Shave the Ice DairyPak Case Summary Earle Bensing, Vice President of the Dairy-Pak Division of Champion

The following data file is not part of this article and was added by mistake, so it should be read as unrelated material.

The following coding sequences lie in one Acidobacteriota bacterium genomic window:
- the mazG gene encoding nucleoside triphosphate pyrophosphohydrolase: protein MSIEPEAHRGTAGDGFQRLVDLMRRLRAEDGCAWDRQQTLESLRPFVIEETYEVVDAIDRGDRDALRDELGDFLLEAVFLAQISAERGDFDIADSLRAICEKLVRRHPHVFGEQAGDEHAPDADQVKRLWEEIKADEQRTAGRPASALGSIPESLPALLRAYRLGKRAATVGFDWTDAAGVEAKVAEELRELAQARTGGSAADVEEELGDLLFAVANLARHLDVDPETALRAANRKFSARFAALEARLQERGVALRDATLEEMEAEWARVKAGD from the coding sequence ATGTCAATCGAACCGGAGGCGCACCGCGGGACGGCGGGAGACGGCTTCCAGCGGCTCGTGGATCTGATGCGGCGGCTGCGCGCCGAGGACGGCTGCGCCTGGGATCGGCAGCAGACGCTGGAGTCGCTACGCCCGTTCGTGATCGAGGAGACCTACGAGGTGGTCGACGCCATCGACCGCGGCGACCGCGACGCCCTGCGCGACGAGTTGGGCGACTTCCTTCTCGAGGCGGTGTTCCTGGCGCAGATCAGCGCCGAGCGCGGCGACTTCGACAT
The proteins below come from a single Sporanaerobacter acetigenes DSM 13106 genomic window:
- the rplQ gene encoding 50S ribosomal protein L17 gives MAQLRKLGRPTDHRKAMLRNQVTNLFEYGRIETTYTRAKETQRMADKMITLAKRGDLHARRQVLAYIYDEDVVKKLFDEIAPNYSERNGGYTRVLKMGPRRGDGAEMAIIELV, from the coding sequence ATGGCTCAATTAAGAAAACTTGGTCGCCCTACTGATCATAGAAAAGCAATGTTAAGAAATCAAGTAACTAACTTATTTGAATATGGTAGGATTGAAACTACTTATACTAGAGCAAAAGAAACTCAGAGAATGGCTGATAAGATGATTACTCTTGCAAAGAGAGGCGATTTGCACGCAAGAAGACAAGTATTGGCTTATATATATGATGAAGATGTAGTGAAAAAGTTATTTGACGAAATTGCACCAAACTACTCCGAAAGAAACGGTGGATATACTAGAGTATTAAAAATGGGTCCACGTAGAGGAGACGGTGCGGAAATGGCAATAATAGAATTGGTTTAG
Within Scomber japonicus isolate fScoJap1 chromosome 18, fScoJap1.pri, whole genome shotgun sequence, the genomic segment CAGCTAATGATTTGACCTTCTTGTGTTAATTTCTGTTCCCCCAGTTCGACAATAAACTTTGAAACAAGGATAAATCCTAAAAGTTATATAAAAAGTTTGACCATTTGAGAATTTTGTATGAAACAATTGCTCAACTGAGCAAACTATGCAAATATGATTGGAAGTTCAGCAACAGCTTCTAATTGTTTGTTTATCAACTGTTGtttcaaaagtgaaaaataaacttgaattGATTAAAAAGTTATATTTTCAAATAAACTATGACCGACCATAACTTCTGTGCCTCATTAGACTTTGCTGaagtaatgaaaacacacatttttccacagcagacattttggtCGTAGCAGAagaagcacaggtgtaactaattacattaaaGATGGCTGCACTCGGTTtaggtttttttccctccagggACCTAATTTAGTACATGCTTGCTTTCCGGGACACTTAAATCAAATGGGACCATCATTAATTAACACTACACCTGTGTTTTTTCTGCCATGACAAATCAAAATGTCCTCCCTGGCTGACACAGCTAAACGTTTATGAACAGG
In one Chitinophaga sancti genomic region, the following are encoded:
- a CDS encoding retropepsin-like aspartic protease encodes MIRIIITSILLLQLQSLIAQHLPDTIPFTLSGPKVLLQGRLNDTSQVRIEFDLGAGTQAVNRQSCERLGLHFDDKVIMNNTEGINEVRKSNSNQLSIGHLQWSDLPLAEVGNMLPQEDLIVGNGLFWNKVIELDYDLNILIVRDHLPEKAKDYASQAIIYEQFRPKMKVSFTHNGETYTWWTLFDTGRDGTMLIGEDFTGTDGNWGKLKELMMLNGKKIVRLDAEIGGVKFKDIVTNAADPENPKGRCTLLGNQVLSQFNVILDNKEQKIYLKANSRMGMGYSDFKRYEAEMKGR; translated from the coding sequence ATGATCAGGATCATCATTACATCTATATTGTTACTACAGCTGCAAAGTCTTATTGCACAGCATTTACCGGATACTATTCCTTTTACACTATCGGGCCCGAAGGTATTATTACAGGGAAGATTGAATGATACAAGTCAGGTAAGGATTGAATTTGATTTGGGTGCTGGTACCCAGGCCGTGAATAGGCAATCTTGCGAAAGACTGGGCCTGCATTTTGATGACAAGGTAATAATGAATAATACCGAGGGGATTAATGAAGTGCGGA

International, faces a number of concerns that need to be resolved in order to ensure a successful future for the DairyPak division. Some problems the division is facing include a declining market share in the growing “branded juice” segment of the domestic paperboard carton market, a technologically outmoded manufacturing system in terms of the expanding markets, a very limited output capability that has not grown in 10 years, and a dramatically expanding international market which the corporation has seen as a burden with more problems than opportunities. Worldwide, paperboard is still the dominant form of milk and juice packaging today. In 1961, polyethylene coated paper cartons replaced paraffin coated paper cartons. In 1965, Shell Chemical and Hoover International (an oil company) changed the liquid packaging industry by introducing plastic resin pellets and “blow molding” machines to manufacture plastic jugs to replace plastic coated paper cartons. Dairy owners, however, believe that paper is the better product because studies have shown that it protects milk vitamins and flavor much better than translucent plastic. Champion International has four domestic competitors: International Paper, Potlatch, Westvaco, and Weyerhaeuser. Champion is ranked #2 behind International Paper in the industry. The other three companies face difficulties related to quality and inefficient scale. Dairies are the largest purchasers of paperboard cartons in the U.S. The second largest segment is the high quality, differentiated juice packager with companies such as Seagrams, CocaCola, and Proctor & Gamble. Chilled juice sales have increased more than 82% in the past five years and the segment is the fastest growing segment in liquid packaging today. The third segment includes “ovenable board” (frozen food dishes or microwave dishes) and Pure-Pak cartons used to hold non-liquid items such as nails and mothballs. This market has grown slowly. When plastic containers were intruding the paperboard carton industry in the 1960s, Champion played a “wait and see” role. The paper carton didn’t die, but Champion’s infrastructure became old and outdated. From 1980 to 1987, Champion’s domestic consumption of Pure-Pak cartons for dairy purposes dropped 26%, but the company still retained about the same share in the market segment. Between that same time period, the company’s domestic consumption of Pure-Pak cartons for non-dairy purposes rose 82%, but it lost almost half of its share in the market. Champion’s strategy has always been to be the low cost producer in the commodity dairy segment, to try to make advances in the differentiated juice segment, to cautiously upgrade its infrastructure but not to invest in latest printing and roll-wrapping equipment, and to view export and special end-use segments as secondary items. Earle Bensing is faced with two difficult questions: Where should the company compete? And how much should the company invest? He has to decide who will get the limited amount of board that the company produces each year. Should the dairies, big juice manufacturers, or the export market be the ones to receive the paper board? He also has to decide whether he wants to invest money to renovate the paperboard machine, purchase another extruder, purchase additional roll-wrapping equipment, or to add rotogravure printing. He is faced with dilemmas that will ultimately make or break his company.

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